Originally from Atlantic Canada, Bill Blakeney obtained an Honours degree in English from the University of Kings College and an LL.B through Dalhousie Law School. Here, he shares his thoughts on tomorrow night’s Single Malt Tasting and Dinner event in Toronto to support the Jesuits of Canada.
What is your own ethnicity/heritage?
Most of the Blakeneys in the Maritimes are originally from the Belfast area and came to Canada from the Carolinas after the Revolutionary War. I understand that my Father’s Irish relations are originally from Dublin. My Mother’s family are MacDiarmids – originally from Breadalbane in Scotland. They immigrated to Canada in the early 1800’s. At some point, they became teetotalers, so whisky only came out at wakes and funerals.
How and when did you get involved with this gathering?
We are good friends with Ed Patrick, the President of the Companions of the Quaich Scotch Whisky Society. Over the past 15 years, Ed and I have worked together on a number of nosings to raise money for the Canadian Breast Cancer Research Initiative. Ed has a delightfully irreverent attitude, especially towards the clergy! Thankfully the Jesuits are quite capable of holding their own.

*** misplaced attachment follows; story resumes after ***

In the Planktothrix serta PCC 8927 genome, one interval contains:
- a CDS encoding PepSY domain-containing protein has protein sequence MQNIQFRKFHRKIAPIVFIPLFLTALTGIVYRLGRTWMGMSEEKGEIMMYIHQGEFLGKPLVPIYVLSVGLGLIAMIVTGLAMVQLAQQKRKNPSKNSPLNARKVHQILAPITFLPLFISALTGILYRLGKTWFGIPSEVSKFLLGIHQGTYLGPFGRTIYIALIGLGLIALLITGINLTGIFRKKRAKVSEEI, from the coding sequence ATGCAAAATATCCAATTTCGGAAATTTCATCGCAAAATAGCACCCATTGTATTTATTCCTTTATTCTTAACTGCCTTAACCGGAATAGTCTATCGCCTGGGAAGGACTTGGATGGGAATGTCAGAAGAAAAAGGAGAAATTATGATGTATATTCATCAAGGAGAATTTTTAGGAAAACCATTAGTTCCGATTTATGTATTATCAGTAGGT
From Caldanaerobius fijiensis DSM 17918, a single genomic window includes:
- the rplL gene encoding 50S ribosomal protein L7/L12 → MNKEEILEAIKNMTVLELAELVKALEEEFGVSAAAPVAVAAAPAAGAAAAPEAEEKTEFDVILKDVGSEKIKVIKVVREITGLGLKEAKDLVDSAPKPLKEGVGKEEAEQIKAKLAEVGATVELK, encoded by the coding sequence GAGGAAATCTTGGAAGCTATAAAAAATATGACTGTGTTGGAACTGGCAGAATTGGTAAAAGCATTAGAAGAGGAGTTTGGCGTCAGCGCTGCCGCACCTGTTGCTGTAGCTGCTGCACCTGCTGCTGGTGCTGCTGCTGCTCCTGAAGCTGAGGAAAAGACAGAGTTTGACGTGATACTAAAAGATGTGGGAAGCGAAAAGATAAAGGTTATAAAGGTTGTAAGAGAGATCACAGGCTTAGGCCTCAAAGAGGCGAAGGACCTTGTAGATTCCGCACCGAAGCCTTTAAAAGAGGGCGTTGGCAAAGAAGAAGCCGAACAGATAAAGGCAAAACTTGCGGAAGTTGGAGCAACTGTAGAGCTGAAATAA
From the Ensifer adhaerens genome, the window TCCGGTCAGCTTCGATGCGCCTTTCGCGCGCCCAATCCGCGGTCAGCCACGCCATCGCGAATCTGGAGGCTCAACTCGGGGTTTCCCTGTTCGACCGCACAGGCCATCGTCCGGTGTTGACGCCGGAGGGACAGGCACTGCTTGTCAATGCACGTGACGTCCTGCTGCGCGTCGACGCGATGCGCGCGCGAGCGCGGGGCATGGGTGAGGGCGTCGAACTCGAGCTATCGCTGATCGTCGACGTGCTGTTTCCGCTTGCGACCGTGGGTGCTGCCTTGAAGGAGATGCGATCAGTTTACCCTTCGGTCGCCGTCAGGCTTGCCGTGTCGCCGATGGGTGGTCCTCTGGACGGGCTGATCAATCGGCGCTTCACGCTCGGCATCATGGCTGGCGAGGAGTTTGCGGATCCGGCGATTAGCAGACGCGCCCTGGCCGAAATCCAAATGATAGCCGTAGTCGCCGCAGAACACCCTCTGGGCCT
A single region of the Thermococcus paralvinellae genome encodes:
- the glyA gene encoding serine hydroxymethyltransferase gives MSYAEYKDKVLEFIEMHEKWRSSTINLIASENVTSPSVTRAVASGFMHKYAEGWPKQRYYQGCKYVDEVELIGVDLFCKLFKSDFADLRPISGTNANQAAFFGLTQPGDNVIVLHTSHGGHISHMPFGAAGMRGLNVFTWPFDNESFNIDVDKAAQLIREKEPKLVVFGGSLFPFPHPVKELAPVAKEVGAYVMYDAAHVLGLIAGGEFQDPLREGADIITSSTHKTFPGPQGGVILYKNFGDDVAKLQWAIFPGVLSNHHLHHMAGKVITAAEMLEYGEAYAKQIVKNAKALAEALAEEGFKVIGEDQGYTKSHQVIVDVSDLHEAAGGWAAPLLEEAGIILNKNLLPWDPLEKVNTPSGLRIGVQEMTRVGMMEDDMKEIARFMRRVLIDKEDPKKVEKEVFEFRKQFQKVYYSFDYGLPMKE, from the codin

What are your roles and responsibilities with the event?
I am donating the whisky and the costs of the Albany Club. And I had the fun of picking out the Scotch that we will be nosing together!
What is the event’s mandate?
The mandate is to raise money and awareness of the Jesuit missions in Canada and abroad, and to give supporters the chance to spend an informal evening with our colleagues from the Jesuit Development Office.
Why is it important for the community there?
The media has been widely reporting on the wonderful ways that Pope Francis is shaking up the Vatican. At the same time, the public rarely has a chance to meet the Jesuits and hear about the great work that they are doing in some of the poorest communities in the world. At a time when vocations are down around the world, the Society of Jesus still manages to attract intelligent and devoted individuals to the priesthood. This is a great opportunity to come and meet Jesuits in training – and our friends in the Jesuit Provincial.
Who is attending and what can they expect?
Our guests can expect a light hearted gathering of good people enjoying the Distiller’s special “double-matured” editions of some of the most popular Scotch whiskies. And really good food – no one has ever accused the Albany Club of serving a “rubber chicken” dinner.
Will you be involved in the years to come?
We are hoping that this is the first gathering of what will become an annual tradition.
How else are you involved with the Scottish/Celtic community there?
We have been involved in traditional Celtic music since the late 1970’s, and hope to continue for many years to come!